When the operating system 118 determines that a custom driver is needed, the operating system 118 may prompt the user to identify a location of the device driver for the device 100 (e.g., the block 214). Instead of inserting and directing the operating system to a file stored on a CD-ROM or floppy disk, the user may simply direct the operating system 118 to a file stored on the “virtual” disk drive implemented within the device 100 by the mass storage interface 106. The operating system 118 may copy the driver files from the device 100 and load the device driver files (e.g., the block 216).
In general, the operating system 118 (e.g., Windows) may only search default driver directories for drivers for or an INF file providing a link to a driver for a newly attached device. However, when the operating system 118 is configured to automatically search for drivers or an INF file in the root directory of all drives, the drivers located in the root directory of the “virtual” drive on the device 100 may be automatically loaded without user intervention. As an alternative, a driver may be added to the operating system 118 that may be configured to recognize peripheral devices containing device drivers and files. When such a peripheral is recognized, the operating system 118 may be configured to silently load the driver and/or files (e.g., without asking the user to identify a driver location).
In an alternative implementation, the device 100 may be configured to enumerate the mass storage device interface 106 when initially connected to the host 102, and remove the mass storage device interface 106 once the device driver and/or associated files are loaded. In one example, the device 100 may accomplish removal of the mass storage device interface 106 by electronically simulating a disconnection and re-connection to the host 102. An example of how a disconnection and reconnection may be simulated may be found in the U.S. Pat. No. 6,012,103, which is hereby incorporated by reference in its entirety. Removal of the mass storage device interface 106 may conserve space in systems with a large number of drives.
In yet another implementation, the device 100 may be configured to determine whether to enable the mass storage device interface 106 based on behavior of the host 102 during enumeration. For example, the host 102 may behave differently during enumeration when the device driver for the device 100 is already present than when the device driver is not yet present. The device 100 may be configured to detect that the driver is not present and enable the mass storage device interface 106.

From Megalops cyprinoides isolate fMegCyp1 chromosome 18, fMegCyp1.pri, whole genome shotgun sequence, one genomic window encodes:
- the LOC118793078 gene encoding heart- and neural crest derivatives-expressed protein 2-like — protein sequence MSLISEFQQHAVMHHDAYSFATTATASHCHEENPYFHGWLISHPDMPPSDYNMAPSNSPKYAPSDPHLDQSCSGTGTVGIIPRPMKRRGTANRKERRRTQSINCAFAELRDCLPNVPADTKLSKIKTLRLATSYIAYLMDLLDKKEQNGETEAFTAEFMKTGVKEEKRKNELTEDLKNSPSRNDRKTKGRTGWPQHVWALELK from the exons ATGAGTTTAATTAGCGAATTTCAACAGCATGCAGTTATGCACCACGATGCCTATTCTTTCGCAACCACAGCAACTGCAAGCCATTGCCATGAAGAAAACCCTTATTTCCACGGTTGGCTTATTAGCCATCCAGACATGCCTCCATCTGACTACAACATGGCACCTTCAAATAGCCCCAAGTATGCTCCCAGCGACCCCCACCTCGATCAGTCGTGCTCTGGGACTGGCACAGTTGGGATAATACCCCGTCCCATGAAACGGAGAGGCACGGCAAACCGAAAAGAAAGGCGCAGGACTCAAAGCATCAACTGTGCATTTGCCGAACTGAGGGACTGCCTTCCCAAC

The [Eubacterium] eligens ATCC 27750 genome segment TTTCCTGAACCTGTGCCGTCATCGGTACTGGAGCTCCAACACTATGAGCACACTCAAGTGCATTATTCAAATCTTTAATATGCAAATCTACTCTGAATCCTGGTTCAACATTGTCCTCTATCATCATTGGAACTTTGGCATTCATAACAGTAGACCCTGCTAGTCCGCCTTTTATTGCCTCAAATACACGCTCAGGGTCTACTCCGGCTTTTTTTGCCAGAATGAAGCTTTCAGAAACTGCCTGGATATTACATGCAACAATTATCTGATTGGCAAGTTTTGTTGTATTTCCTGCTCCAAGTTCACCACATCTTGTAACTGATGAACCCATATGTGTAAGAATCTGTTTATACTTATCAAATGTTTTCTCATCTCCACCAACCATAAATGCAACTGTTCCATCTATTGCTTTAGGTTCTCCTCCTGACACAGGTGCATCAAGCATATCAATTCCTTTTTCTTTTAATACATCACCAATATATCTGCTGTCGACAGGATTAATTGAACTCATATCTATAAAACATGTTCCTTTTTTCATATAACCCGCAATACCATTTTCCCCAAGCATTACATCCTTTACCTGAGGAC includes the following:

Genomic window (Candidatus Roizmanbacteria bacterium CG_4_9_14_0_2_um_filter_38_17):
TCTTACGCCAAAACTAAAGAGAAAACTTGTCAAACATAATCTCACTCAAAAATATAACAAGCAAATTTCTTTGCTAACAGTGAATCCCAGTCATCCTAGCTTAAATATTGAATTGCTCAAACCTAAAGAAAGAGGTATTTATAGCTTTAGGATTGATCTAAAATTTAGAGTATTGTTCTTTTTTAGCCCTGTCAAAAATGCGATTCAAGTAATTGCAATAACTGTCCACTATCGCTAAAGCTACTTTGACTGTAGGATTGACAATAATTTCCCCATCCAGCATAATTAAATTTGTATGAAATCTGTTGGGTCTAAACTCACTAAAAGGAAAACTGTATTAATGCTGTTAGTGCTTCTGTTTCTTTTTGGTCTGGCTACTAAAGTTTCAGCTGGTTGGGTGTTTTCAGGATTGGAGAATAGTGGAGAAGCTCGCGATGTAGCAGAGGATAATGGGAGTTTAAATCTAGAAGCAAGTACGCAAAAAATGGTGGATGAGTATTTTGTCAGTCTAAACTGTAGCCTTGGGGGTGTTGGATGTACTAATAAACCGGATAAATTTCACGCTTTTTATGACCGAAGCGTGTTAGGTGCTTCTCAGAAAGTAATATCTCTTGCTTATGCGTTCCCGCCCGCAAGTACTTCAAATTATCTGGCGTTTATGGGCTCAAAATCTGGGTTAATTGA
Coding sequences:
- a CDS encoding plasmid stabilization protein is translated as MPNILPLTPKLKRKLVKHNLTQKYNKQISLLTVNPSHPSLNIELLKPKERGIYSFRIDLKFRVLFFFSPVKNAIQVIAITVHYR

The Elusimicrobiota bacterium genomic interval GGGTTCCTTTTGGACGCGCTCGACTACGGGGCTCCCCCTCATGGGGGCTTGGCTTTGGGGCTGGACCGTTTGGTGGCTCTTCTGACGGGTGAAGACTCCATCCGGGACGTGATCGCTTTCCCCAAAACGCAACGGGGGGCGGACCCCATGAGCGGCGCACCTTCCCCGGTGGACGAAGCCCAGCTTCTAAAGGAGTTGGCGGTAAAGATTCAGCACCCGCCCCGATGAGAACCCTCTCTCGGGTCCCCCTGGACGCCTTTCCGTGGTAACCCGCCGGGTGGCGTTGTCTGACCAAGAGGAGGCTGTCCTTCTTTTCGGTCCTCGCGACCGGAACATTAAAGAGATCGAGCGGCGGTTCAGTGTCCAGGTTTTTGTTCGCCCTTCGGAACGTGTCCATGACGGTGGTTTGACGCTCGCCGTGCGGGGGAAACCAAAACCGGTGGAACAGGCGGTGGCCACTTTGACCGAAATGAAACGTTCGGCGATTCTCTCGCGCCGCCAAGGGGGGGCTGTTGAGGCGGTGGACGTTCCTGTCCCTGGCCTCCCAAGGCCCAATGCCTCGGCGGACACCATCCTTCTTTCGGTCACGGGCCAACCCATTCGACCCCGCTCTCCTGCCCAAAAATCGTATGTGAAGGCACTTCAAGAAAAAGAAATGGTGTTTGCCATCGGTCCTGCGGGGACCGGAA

Multiple device drivers for multiple operating systems may be supplied on the device 100. For example, the files or the directories contained on the virtual disk drive may be named in a manner that indicates to the user which should be used in a particular installation. Other files (e.g., program files, data files, etc.) relating to the peripheral device 100 may be distributed similarly. For example, the files may be installed by the user separately from driver installation or automatically during the driver installation. The device drivers and other files stored on the device 100 may be field upgradable (e.g., software improvements may be incorporated into the device 100).
When the drivers are for operating systems that support automatic extraction of compressed drivers, the amount of local non-volatile (NV) storage used may be minimized by storing the drivers in a compressed form (e.g., the Windows “cab” file format). In some cases the use of compression may reduce the storage area used to a level where inexpensive serial EEPROMs may be used to store the driver.
Alternatively, the processor 114 may be configured to perform the decompression operation. When the processor 114 is configured to perform the decompression operation, the amount of NV storage may be minimized for all operating systems regardless of whether the operating systems support driver installation from compressed files.
Incorporating non-volatile storage sufficient to contain a device driver within a peripheral that does not already have significant quantities of such storage may not be cost effective. However, in applications where cost is not the over-riding factor, the size, ease of use and inventory reduction advantages of the present invention may justify the cost of adding the non-volatile storage. Increasing numbers of USB peripherals already have large quantities of non-volatile storage (e.g., in the form of EPROM or FLASH memory). In some cases, because such memory may be available only in standard sizes, there may be unused memory available to implement the present invention with no additional cost. Alternatively, when the marginal cost of increasing the size of an existing bank of memory is modest, implementing the present invention in devices without sufficient spare storage capacity may be cost effective.